I am sure after months of perhaps, maybes, tucking his sentiments into conjunctions he still did not realize that love is a decision, a choice, not something that falls out of the sky.

We've got this f-boy thing all wrong.

We believe they come peacocking, draped in regret, that we'll be able to spot their red flags like they hang from their pockets on Crenshaw.

But f-boys are subtle.
They are a cross breeze.
A bunch of mismatch negroes who don't know what the f--k they want.

F-boys wear suits and smiles, fitted and timbs.
They'll tell you they're coming into their own and ain't ready to provide.
They are hotep, pro-black, activists that activate when you're in their presence and will fight for you on the front lines, but still tussle your name through the dust.

"Define f-boy."

Chest high,
close friends,
who'd swear on their bibles,
that they have no tendencies,
state this.

Siri: "Define f-boy."

Slate says it's the worst kind of guy, a buzzword, an insult that doesn't need elaboration.

Webster: Can't compute, but usually this word correlates with Donald Trump.

Urban Dictionary: Someone who ain't about sh*t.

Synonyms: A-hole, bae, jerk, boo.


Buzzfeed: Fifteen Signs You're Dating A...
Huffington Post: A Brief History of the Internet's Favorite New Man Bashing Slur
Bustle: Ten Words That Should Be Added To The Dictionary With "On Fleek."

"Define f-boy."

Waits for the second date to Netflix and Chill.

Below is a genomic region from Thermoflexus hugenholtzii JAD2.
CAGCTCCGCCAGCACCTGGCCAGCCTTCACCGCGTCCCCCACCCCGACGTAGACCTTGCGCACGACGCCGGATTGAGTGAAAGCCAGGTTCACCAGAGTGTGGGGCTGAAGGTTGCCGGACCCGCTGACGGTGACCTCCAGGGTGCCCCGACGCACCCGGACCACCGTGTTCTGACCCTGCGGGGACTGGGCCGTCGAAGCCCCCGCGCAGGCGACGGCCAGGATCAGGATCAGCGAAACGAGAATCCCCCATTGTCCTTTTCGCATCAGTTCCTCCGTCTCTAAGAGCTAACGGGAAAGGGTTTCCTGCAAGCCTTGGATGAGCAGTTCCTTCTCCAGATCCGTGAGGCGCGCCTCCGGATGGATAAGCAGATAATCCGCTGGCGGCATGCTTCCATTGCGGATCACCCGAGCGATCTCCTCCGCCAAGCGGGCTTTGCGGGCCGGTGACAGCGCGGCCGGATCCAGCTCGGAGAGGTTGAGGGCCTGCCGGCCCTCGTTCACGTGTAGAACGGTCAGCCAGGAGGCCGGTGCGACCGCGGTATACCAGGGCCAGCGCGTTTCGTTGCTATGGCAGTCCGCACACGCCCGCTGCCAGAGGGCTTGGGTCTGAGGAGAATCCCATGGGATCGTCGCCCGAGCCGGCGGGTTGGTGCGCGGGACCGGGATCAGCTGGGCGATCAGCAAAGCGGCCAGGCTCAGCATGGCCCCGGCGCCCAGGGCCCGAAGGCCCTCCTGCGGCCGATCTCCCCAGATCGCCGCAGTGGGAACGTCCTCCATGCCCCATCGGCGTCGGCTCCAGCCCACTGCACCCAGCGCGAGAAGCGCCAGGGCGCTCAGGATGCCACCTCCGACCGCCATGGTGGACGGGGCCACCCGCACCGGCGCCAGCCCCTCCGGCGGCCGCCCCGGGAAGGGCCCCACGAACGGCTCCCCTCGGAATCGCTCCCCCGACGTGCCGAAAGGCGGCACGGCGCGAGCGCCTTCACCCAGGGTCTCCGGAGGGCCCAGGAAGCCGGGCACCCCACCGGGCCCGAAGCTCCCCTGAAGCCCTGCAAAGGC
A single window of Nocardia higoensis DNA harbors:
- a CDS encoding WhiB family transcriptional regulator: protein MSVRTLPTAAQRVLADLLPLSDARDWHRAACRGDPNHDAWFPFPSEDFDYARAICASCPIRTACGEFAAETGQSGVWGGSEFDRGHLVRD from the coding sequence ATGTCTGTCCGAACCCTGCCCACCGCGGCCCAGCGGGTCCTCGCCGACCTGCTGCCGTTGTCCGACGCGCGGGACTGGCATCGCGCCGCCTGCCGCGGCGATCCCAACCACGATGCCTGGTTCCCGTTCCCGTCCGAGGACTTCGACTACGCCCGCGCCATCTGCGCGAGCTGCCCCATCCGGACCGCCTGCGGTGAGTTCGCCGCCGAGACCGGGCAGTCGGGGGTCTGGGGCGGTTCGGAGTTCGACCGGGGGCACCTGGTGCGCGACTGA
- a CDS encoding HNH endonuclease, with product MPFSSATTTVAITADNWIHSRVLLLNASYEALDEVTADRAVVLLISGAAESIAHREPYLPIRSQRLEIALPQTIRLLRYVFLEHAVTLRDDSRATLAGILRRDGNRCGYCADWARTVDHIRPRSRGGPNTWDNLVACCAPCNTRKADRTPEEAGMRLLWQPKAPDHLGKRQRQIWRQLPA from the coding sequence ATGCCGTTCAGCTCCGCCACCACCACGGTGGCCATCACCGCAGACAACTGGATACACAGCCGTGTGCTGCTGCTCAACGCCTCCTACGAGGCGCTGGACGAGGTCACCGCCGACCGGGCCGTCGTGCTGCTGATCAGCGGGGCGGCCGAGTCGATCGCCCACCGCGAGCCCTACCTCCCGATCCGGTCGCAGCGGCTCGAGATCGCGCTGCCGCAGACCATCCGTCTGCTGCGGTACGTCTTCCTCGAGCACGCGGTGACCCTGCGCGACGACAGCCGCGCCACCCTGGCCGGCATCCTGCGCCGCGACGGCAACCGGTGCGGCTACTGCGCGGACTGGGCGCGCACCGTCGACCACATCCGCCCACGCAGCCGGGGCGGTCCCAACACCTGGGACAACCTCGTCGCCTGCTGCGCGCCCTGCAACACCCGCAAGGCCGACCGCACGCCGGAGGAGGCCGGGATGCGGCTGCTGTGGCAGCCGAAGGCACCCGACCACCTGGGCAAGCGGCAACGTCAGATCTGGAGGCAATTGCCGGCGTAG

Because this gives off the perception that he might be a gentleman.
Doesn't anticipate rain, so he asks to borrow a coat on the way out.
Football frame, rocking a Banana Republic women's trench walking to the J train.
Will call you at 2 am without an emergency.
Like, "What's up? What you up to?"
Like you ain't sleep.
Has his father show up at 11:30 pm, in the aisle of the movie theater asking if he forgot his curfew.
At 28 years old.
A man, prone to rocking crimson and creme, twirling a cane, and pulling out his compact mirror to ask if you think he's pretty at a dinner table.
Tells you that he's looking for love and runs for the hills once it's said.
Sits in your living room and tells you that he "can grow to miss you."
Rubs your stomach, says he can envision you being his "baby momma" one day.
Kisses you quiet, when your voice is too much.
Uses the word "females" like you're not a whole being, just an anatomical knickknack.
Puts his hands in your box braids and says, "I bet more guys are interested now that you've put that afro stuff to rest."
Tells you that you're making up statistics.
Like science ain't a thing.
Like math ain't real.
Like we ain't out here middle-aging and single, fly-as-all-hell-though, still.
Like that's a bad thing.
I see you, sistas.
Will show up to your crib, still in talking phase, after y'all both worked 12 hours and asks you if you cooked.
Wants an independent, goal oriented, business woman, that'll keep her ass in the kitchen, supermarket, hospital bed, birthing babies, and making sandwiches at the same damn time.
Spits an embarrassing ass poem on your first date and then sends you one every day, by email...
named Jason, Michael, Christopher or...

Brandon leans in after I tell him I'm only interested in being friends and asks me, "Who hurt you?"

This is also after a post-date phone call, asking when he can come over to a plate of my cooking.

"I see that food on Instagram, yo. I'm tryna taste it."

All puns are intended.

Blue and I flat line, at this part of my story. She is on my hardwood floor, rolling. She asks one more time, "What's his name again?"



Just in case you were wondering....

This is the beginning of my new e-book "F-Boy Literature." Some of the prose you've read here but there are new essays and poems you haven't. I'll be dropping it on August 23rd, and I'll be having an exclusive reading/release at the Union Square Slam Feature on the same day. Trust me. You don't wanna miss this.